Captain Perry, Isabella and the boys, George and Henry, were not in Jamestown for the February 1629 muster. On May 9, 1629, Isabella would testify in court, in London. Captain Perry, like the Paces, had preferred his own wilderness to the stiffness of Jamestown and founded an 8000 acres plantation called Buckland, in what would became Charles City.
" Isabell, wife of William Perry, Merchant of Virginia, age 40, desposes 26 August 1629 that about Christmas last one John Riley of London, merchant, died in the house of examiners husband in Virgina."
George Pace patented his fathers 400 acres on September 1, 1638. That year, he would marry Sarah Maycock, daughter of Reverend Samuel Maycock, who was killed in the 1622 Indian raid. This makes Sarah Maycock Pace one of the mothers in my family tree as well, since all of Richards descendants also descend from George.
Isabella would find herself, again, a widow.
“Here lyeth the body of Captaine
William Perry who lived neire
Westover in the Collony
Who departed this life the 6th day of
August, Anno Domini 1637”
Isabella would be widowed again and this time would marry the richest man in Jamestown, George Menifee. Menifee was an attorney who brokered in land, tobacco and people (laborers). Isabella's son Henry Perry would later marry Menifee's daughter .
George Menifee (Menifye, Menefie) was born about 1596 and was first listed in the census of the Virginia Colony in 1624. He was married a total of 4 times and only had the one child, Elizabeth. He first married the widow of James Rolfe, Jane Pierce Rolfe and she is thought to be the mother of Elizabeth.
George loved botany and gardens, his plantation, called Littleton or Littletown was described as a place of great beauty, containing the "fruits from Holland and Roses of Provence". George Menifee was the first person to cultivate Peaches in America. His orchard consisted of Apples, Pear, Cherry and Peach trees. He grew a variety of herbs around his house including Rosemary, Thyme and Marjoram.
After his marriage to Isabella, George would leave his homemade paradise and move to Buckland, the plantation of Captain William Perry and obviously the home of Isabella and her younger son Henry Perry. George Pace was on his own at Pace's Paines by then.
There are those who say they don't believe that Isabella remarried to George Menifee, but there are facts that corroborate it. First, why would he leave his beloved Littleton for Buckhorn if not for Isabella? He would have no right to Buckhorn, only the child, Henry Perry would, in time.
Second, he adopted William and Isabella's Native American son. The record of June 10, 1640 reads:
"Mr. George Menyfye, Esq. this day presented to the court an Indian boy of the counrty of Tappahannoch Christened and for the time of ten years brought up amongst the english by Captain William Perry, deceased."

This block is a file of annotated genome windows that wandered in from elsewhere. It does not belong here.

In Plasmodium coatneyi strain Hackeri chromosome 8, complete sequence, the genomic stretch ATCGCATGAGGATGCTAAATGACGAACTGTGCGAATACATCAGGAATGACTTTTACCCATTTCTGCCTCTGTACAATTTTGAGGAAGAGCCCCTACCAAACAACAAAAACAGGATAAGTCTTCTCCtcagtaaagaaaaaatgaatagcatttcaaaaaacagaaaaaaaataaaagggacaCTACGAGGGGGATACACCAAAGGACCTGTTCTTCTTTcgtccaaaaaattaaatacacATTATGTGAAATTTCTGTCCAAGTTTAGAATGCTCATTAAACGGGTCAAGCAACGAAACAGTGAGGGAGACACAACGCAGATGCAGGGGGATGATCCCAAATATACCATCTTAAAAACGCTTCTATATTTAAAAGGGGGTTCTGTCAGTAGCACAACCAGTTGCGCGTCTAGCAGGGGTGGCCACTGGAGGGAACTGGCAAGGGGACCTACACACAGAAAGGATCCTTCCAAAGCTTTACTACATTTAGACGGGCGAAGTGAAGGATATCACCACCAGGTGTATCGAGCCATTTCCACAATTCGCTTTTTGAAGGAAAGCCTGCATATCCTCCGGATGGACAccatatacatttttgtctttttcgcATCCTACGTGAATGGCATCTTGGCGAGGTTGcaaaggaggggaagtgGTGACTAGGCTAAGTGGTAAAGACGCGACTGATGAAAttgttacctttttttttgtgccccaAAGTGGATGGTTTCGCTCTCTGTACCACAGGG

It goes on:
Mr. George Menifye: the indian was examined and found to have been well instructed in the principles of religion, taught to read, instructed to writing: and whereas there hath formerly been given by will, a stock of three hundred pounds sterling by Nicholas Farrar, late of London, Merchant, deceased, by [for?] the Indians, whereof 24 pounds sterling was yearly to be paid to any person that should bring up three of the indian children the said Mr. Menifye for his better supportation in the education of the said indian boy desire certificate from the court of the bringing him up and instructing him in christian religion as is said: the governor and council approving and commending the care that hath been used towards this youth have condescended to the request of the said Mr. Menifye and have thought goo to recommend hereby his suit for the allowance of 8 pounds per annum, part of the said 24 pounds. towards the maintenande the said youth and to that purpose in testimony of the premises have thought good to cause the seal of the colony to be hereunto affixed.Given at James city the tenth day of June, a domini 1640.
-The Virginia Magazine of History and Biography p 282.
Isabella would not outlive her third husband. Menifee would remarry after her death to a Mary Potts and this is the wife he would mention in his will.
Isabella would be survived by the two sons, Henry Perry and George Pace.
Henry Perry married Elizabeth Menifee, his stepsister. They would have two daughters, both would return to England. Elizabeth Perry married John Coggs, gentleman of Rainslip, Middlesex, England and Mary Perry married Thomas Mercer, stationer of London.
George Pace was left to carry on Richard and Isabella's American Dream. He married Sarah Maycock, "orphan of Jamestown". Her father was Samuel Maycock, a minister educated at Cambridge who had been sent to Jamestown by the Virginia Company in 1617 to pastor it's first church. He established a plantation, "Maycock Plantation" located 6 miles up river from Jamestown. He patented it in 1618 and was then killed in the massacre of 1622. Sarah was just an infant at the time as she is shown in the 1624 census as an infant in the home of Captain Roger Smith and was raised by the Smiths.
George and Sarah would take the Pace line into the future.
Happy Mother's Day both Isabella and daughter-in-law, Sarah.